By Clint Brownfield
Let’s face it—New York is without a doubt the center of the entire world. Visitors from all over come here to view the treasures in our museums, attend our incomparable theaters and sporting and cultural events. Dining? We’re the food capital of the world, too. Visitors may even do a little wheeling and dealing while in town since New York also happens to be the business capital of the world. But sometimes we New Yorkers want to take a breather from all the hustle and bustle. If you find yourself in need of a break, then amble over to the southwest corner of Park Avenue, and 38th Street at the apex of Manhattan’s tony Murray Hill neighborhood and enter the serene atmosphere of The Kitano New York, which describes itself as New York’s first and only Japanese-owned boutique hotel.
AN URBAN OASIS
Entering the hotel’s lobby, a calm, and soothing atmosphere helps ease whatever inner turmoil might be coursing through your system. But make no mistake, this is not a stodgy cartoon-like a version of an old-timey men’s club. Polished marble flooring, rich mahogany paneling, original works of art and a sweeping staircase up to the second level pave the way for the sleek, understated tone that makes the hotel unique. A whimsical touch, via Botero’s imposing sculpture of a big happy dog greets all who enter. The name of the sculpture is simply Dog. The lobby also features an inviting lounge where you can sip a cocktail or perhaps savor cup of tea—very relaxing. All of this is available, whether you’re staying in the hotel or not. It’s an oasis.
ALL THAT JAZZ
But, if you want to rev it up a little, that’s no problem at the Kitano. Just head toward the door at the back of the lobby and slip into Jazz at Kitano. One can also enter through the entrance on East 38th Street. New York used to have lots of jazz clubs—but not so many these days. Darkly lit smoky joints, usually in basements, were the places to enjoy jazz in the city. Jazz at Kitano isn’t like that. Located in an 1896 landmark townhouse that was acquired by the hotel in the mid-1990s (it formerly housed members of the Rockefeller family), the main room, with its soaring atrium, is home to the world’s best jazz artists and promising up-and-comers. Several nights a week jazz patrons can behave like cool cats and bop along with the cool cats on stage. Check out the kitano.com/jazz-schedule for weekly schedules and to see if there is a cover or minimum for a particular performance. In addition to music, Jazz at Kitano also offers a Sunday jazz brunch buffet ($40); daily lunch and dinner featuring Asian, Continental, and American classics.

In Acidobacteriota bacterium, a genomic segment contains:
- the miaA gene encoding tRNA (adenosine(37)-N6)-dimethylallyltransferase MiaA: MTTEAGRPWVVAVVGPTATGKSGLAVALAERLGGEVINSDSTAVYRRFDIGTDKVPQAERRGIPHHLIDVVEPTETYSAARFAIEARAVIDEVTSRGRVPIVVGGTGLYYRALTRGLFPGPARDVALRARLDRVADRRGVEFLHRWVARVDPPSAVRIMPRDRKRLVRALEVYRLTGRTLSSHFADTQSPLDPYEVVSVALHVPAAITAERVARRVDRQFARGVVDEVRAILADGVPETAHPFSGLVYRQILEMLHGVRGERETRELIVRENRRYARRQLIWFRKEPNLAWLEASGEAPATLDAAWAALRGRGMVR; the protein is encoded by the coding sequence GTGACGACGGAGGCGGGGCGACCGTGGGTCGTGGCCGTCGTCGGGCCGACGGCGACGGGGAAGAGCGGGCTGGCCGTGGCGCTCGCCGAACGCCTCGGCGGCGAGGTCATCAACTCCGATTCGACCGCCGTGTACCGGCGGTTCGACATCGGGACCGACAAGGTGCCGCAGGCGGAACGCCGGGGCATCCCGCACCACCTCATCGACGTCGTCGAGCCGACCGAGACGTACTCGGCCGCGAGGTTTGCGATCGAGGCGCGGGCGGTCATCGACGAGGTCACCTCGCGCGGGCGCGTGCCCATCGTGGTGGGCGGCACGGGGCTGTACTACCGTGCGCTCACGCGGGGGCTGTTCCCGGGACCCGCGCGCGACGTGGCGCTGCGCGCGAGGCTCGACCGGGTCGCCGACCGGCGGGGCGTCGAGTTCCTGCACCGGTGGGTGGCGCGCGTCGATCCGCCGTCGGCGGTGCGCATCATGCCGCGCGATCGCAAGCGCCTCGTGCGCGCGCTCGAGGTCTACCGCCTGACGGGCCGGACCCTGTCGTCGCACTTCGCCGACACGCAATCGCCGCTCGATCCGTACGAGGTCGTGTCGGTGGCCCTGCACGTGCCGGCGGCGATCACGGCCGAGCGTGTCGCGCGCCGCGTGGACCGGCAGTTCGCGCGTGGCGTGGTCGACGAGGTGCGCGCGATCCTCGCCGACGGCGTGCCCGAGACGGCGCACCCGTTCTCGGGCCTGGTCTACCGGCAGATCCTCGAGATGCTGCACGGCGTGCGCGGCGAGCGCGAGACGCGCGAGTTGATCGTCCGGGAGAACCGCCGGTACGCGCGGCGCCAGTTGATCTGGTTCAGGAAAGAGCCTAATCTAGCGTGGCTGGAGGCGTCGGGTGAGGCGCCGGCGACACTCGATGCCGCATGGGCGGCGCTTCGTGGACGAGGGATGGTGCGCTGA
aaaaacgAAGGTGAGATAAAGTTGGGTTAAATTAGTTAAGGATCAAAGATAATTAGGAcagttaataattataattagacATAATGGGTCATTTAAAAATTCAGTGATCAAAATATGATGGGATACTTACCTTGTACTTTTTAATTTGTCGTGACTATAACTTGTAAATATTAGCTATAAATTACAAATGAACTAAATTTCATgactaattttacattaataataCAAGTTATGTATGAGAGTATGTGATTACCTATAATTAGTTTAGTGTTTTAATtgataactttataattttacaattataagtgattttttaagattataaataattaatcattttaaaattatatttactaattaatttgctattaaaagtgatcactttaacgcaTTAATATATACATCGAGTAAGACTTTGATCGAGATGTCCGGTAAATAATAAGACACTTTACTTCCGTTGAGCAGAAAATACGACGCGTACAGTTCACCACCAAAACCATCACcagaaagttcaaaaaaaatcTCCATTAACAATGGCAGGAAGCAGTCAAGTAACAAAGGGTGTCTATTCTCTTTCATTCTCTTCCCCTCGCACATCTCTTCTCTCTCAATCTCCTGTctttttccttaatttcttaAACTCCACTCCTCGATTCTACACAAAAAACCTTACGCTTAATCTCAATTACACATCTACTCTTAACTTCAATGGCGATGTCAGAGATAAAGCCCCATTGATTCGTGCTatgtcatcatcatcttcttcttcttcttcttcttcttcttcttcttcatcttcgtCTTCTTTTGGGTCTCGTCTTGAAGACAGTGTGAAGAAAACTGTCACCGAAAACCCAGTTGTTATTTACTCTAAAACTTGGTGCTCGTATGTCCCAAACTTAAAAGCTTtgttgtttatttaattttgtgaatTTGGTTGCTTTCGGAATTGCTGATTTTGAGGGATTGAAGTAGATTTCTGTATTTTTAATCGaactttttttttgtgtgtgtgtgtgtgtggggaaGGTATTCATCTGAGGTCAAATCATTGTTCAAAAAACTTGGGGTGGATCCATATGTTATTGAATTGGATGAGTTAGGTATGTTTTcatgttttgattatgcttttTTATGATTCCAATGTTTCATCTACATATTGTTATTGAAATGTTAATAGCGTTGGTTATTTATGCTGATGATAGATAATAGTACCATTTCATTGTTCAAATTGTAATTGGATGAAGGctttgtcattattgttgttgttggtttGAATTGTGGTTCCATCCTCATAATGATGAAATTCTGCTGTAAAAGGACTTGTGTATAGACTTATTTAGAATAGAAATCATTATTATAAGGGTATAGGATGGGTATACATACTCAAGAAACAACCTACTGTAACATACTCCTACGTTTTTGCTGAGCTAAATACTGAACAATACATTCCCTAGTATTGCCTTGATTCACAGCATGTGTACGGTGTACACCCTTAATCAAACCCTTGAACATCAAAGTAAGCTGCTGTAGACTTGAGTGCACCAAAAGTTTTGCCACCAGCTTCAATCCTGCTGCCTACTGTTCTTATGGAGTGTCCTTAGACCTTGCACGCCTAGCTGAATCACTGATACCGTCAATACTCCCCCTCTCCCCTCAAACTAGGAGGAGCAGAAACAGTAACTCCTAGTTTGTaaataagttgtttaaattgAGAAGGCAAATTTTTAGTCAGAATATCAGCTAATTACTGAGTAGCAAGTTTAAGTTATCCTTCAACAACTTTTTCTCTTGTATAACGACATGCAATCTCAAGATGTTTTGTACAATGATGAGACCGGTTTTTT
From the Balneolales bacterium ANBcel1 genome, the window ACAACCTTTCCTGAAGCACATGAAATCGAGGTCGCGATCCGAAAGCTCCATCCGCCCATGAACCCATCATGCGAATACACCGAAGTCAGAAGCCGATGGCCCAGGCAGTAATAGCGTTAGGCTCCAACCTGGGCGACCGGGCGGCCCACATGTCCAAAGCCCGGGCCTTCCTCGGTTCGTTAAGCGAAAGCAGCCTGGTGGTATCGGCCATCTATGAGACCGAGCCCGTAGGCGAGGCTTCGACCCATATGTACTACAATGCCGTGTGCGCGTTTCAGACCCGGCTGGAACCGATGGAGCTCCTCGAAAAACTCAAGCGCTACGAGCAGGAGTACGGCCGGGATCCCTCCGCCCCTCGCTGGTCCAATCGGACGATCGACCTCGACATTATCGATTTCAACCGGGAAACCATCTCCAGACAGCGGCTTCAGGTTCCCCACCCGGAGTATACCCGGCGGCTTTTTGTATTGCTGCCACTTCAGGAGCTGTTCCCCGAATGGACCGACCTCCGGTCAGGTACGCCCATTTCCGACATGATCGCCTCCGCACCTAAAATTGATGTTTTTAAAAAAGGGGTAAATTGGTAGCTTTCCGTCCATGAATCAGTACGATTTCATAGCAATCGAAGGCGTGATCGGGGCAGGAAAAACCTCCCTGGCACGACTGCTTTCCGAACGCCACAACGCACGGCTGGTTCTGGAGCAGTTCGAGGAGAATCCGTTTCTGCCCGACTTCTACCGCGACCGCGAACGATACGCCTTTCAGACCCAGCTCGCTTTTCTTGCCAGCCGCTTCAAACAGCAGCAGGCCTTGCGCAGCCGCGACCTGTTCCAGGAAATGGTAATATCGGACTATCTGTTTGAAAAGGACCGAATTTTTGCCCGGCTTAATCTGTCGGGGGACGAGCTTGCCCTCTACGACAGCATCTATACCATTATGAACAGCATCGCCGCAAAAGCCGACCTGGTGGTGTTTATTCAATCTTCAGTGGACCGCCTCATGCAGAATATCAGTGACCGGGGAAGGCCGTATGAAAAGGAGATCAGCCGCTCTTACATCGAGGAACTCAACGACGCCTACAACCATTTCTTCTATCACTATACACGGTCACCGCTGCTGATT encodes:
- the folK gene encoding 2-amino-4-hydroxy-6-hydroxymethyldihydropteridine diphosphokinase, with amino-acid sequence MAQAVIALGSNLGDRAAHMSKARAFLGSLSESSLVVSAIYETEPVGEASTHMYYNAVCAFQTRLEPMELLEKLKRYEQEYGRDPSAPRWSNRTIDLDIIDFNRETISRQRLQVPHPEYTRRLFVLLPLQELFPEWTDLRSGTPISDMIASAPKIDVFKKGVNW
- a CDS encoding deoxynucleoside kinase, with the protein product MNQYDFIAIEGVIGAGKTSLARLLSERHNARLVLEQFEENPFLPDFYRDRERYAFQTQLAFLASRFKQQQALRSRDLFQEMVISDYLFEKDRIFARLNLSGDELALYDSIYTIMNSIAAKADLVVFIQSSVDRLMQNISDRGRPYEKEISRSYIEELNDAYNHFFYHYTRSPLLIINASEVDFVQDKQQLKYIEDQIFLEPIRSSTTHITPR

EAST MEETS WEST
But the hotel’s food offerings do not end at Jazz at Kitano. On the lower level of the hotel a spectacular (and possibly under-discovered) Japanese food temple awaits—Hakubai Restaurant, considered by many to be the finest Japanese restaurant in the United States. Here, Executive Master Chef Yukihiro Sato offers his take on Kaiseki, a centuries-old Japanese cuisine with roots in Zen Buddhism and the traditional Japanese tea ceremony. The main dining room seats 49; there are three private dining Tatami Suites, which feature traditional sunken dining tables. Guests must remove their shoes before entering the private suites. Bamboo and other natural materials, in addition to tatami, shoji screens, and ikebana floral arrangements set the tone for the authentic, and serene, Japanese decor. More than a half-million dollars has been invested in its collection of Japanese dishes and serving pieces, all providing an understated platform to make way for the real stars of the room—the food.